Local News Archive
Print Issue: September 4, 1997
New Schools Enter Planning Phase
BY GRETCHEN KEISER
ATLANTA--While Catholic school students had the summer off, teachers and administrators were working on the next generation of new Catholic schools for the archdiocese.
With five new Catholic schools in the planning stage, approximately 25 archdiocesan teachers representing every elementary grade level and every departmental specialty met as a group in June to help envision a prototype for future Catholic elementary schools.
Their recommendations, compiled and reviewed in July by The Facility Group, Inc., will be combined with recommendations by archdiocesan Catholic school administrators and other input to produce a prototype in the early fall.
That prototype will be turned over to an architect for design by the end of 1997. It will be used to build three new Catholic elementary schools in the archdiocese planned to open in the fall of 1999.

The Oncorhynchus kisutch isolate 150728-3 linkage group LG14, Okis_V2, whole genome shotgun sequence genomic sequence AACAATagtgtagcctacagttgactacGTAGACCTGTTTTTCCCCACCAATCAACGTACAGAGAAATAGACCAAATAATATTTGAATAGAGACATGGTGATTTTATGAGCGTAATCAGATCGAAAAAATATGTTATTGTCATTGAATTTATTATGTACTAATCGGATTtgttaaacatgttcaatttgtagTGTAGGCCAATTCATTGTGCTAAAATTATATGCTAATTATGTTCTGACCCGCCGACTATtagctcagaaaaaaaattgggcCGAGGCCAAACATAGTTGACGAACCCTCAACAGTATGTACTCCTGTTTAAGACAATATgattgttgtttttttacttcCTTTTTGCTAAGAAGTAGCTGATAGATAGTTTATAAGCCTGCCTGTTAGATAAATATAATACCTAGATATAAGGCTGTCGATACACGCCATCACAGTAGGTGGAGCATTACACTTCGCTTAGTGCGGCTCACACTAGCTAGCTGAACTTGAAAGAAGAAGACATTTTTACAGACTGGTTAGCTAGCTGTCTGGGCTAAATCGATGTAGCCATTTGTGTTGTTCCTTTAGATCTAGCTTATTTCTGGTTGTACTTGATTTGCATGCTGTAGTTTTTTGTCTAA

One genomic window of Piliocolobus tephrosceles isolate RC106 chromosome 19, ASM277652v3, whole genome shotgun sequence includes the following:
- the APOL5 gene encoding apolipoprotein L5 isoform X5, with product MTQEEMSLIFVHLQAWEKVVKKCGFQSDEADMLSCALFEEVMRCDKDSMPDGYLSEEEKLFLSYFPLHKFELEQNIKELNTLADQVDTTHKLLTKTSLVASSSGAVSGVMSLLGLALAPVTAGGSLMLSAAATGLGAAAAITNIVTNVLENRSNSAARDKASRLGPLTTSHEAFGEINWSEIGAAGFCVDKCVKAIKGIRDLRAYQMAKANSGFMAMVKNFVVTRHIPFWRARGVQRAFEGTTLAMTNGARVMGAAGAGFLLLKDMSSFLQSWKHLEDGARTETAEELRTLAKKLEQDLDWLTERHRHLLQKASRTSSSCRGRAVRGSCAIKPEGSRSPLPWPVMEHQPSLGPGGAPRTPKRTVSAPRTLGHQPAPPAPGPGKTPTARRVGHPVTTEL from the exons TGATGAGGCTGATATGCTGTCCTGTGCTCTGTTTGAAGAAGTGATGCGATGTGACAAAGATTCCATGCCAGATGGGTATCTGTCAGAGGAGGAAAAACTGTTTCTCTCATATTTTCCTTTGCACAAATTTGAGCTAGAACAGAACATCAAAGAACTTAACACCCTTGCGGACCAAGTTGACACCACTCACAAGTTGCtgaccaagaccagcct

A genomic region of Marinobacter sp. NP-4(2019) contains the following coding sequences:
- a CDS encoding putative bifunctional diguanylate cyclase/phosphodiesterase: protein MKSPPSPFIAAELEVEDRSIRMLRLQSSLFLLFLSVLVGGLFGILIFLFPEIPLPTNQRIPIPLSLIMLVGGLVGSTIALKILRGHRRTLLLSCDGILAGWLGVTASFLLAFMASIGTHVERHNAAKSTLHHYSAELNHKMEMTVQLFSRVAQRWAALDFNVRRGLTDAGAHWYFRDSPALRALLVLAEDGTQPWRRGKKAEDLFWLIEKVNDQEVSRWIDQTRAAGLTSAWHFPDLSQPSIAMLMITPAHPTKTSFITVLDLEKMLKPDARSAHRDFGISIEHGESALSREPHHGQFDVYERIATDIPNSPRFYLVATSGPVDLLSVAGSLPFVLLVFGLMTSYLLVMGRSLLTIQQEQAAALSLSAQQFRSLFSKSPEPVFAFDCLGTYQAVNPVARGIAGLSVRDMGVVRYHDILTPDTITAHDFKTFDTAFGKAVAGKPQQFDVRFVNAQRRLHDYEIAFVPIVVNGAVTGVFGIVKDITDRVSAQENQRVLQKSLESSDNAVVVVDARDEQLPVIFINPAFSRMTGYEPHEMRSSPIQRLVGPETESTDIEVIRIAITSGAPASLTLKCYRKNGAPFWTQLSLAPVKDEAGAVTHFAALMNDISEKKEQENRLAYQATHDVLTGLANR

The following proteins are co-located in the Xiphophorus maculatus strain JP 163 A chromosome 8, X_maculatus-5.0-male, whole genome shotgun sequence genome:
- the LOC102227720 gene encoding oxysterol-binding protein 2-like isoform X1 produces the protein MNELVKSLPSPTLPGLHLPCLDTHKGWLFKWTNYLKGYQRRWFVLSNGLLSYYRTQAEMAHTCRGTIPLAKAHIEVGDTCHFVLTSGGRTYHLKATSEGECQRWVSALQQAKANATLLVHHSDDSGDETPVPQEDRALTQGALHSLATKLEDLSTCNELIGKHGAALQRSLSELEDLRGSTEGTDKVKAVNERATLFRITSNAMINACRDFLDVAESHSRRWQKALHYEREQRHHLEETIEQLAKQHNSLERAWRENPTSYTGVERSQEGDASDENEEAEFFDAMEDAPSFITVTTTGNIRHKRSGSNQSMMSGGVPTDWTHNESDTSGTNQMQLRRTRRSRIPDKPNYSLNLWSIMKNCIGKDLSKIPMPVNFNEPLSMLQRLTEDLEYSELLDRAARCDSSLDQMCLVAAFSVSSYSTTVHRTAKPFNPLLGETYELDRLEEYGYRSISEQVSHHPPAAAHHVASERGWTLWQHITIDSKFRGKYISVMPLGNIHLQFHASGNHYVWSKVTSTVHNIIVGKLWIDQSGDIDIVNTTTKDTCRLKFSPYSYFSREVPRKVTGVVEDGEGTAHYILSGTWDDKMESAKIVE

A similar process is underway to develop a prototype for a Catholic high school and included a four-hour meeting July 24 of 19 faculty and staff from St. Pius X High School in Atlanta. The faculty members, speaking from the perspective of their individual teaching specialty or area of responsibility, talked about the kinds of space needed to teach effectively and provided input about what works and what does not work in their current teaching environment.
They also discussed what future classroom needs can be anticipated, particularly in light of computer technology.
The contributions by high school faculty and staff are being reviewed by The Facility Group at the present time. A Catholic high school prototype is expected to be developed in the late fall, approximately one month after the elementary school prototype is completed.
This prototype is expected to be used to build two new Catholic high schools for the archdiocese, one in the northwestern metropolitan area serving Cobb, Fulton and Cherokee counties and a second high school at a site on the south side of Atlanta that has not yet been precisely determined.
Both the elementary teachers' and the high school teachers' comments were recorded in extensive detail by The Facility Group, a Smyrna company hired by the archdiocese to provide program management services for the construction of the new Catholic schools.